To be sure, the retroactive pricing permits banks to “opportunistically” select assets “based on their performance during the most difficult period of the financial turmoil,” argues Tremblay. He reckons that under the IAS 39 rewrite, banks can probably avoid significant charges to equity — and possibly earnings — that would have been required under the original accounting treatment.
Banks that report under international financial reporting standards had until November 1 to commit to using the look-back option, which means the results of the rule change will appear in the third and fourth quarters, surmises Enman. Indeed, some of the impacts can already be seen.
In its report, Moody’s cites several financial institutions that used the look-back option, including Germany’s Deutsche Bank and Commerzbank, and the U.K.’s Royal Bank of Scotland, HSBC, Lloyds TSB, and HBOS. In Deutsche Bank’s third-quarter results, Germany’s largest bank applied the option to $32 billion of assets, on which it otherwise would have had to take more than $1 billion worth of markdowns.
Although choosing the look-back option did not affect the bank’s credit rating, notes the report, “Deutsche Bank’s 3Q results would have been more comparable to the results of other wholesale investment banks which did not use the look-back option if it had recognized the markdowns on these assets in the current period.”
In another example, the Royal Bank of Scotland reclassified some trading assets to avoid a $1.5 billion write-down in the third quarter. Of that amount, only $870 million was charged to equity through an “available for sale” reserve. Again, there was no immediate rating impact, but without shifting the assets, the bank’s results would have been more comparable to like banks that did not use the look-back.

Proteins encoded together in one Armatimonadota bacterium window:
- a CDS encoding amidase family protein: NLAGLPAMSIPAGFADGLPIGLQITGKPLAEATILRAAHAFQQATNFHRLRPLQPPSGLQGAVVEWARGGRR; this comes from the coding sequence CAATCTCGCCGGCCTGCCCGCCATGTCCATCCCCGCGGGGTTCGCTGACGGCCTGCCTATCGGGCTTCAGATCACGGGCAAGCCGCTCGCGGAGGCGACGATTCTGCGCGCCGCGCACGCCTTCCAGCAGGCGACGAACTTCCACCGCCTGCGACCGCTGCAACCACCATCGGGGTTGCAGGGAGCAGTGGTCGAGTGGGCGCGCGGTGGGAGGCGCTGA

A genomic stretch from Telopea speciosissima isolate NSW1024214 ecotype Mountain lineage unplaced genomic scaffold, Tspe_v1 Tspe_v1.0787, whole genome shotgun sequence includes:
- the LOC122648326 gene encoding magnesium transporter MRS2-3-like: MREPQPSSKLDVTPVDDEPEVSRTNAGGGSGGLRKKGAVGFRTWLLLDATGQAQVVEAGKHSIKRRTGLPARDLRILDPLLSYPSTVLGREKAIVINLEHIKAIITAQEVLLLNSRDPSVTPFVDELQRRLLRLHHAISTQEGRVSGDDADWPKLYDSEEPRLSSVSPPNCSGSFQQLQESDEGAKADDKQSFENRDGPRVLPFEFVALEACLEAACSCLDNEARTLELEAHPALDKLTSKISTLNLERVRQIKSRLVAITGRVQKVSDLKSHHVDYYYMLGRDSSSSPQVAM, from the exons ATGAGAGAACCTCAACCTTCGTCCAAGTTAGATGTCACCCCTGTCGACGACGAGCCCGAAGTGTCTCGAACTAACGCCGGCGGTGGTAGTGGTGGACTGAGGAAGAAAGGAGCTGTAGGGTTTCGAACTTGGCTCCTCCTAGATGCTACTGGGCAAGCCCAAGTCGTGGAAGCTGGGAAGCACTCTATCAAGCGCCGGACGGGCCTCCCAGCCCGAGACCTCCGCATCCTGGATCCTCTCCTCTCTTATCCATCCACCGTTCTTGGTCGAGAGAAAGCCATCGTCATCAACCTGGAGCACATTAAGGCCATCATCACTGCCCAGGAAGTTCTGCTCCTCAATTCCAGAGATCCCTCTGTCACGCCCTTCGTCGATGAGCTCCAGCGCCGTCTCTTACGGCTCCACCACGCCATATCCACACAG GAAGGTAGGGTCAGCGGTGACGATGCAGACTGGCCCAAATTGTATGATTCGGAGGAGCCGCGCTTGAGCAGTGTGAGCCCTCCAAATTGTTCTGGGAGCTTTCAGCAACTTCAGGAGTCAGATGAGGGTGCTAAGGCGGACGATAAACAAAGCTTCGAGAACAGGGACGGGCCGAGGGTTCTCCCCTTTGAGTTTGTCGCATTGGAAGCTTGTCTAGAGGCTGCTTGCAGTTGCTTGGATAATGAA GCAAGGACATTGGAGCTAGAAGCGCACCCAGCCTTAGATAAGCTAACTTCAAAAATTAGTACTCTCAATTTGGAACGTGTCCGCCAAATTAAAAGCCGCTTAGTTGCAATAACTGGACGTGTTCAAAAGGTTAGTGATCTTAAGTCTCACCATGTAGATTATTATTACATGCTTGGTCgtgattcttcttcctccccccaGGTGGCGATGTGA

As the results of the rule change trickle out, the IASB insists the revision was necessary, despite being criticized for bypassing due process in an effort to push out the amended version. In testimony before a Parliamentary treasury committee last week, IASB chairman David Tweedie said the board had little choice but to rush through the rule changes to IAS 39 and IFRS 7 because the European Commission was bearing down on the organization and threatening to pass legislation that would allow reclassification of loans without also requiring proper controls or disclosures. Tweedie asserted that the IASB faced a standard-setting dilemma that he hoped he would never encounter again — “a blunt threat to blow the organization away that came very, very rapidly.”
For its part, the European Commission was calling for quick action to avoid “any distortion of treatment between U.S. and European banks due to a difference in accounting rules,” according to an October 7 statement released by the group.
The Moody’s report acknowledges that the IASB disclosure rules went a long way to strengthen the revised rule. “Fortunately, the IASB also required disclosure with respect to reclassification that will enable investors to understand the impact” of the rule change on current and future financial statements, says the report. “The disclosures should facilitate ‘topside’ adjustments by investors who feel that the opportunistic use of the IAS 39 amendment is inappropriate given a bank’s particular business model,” it concluded.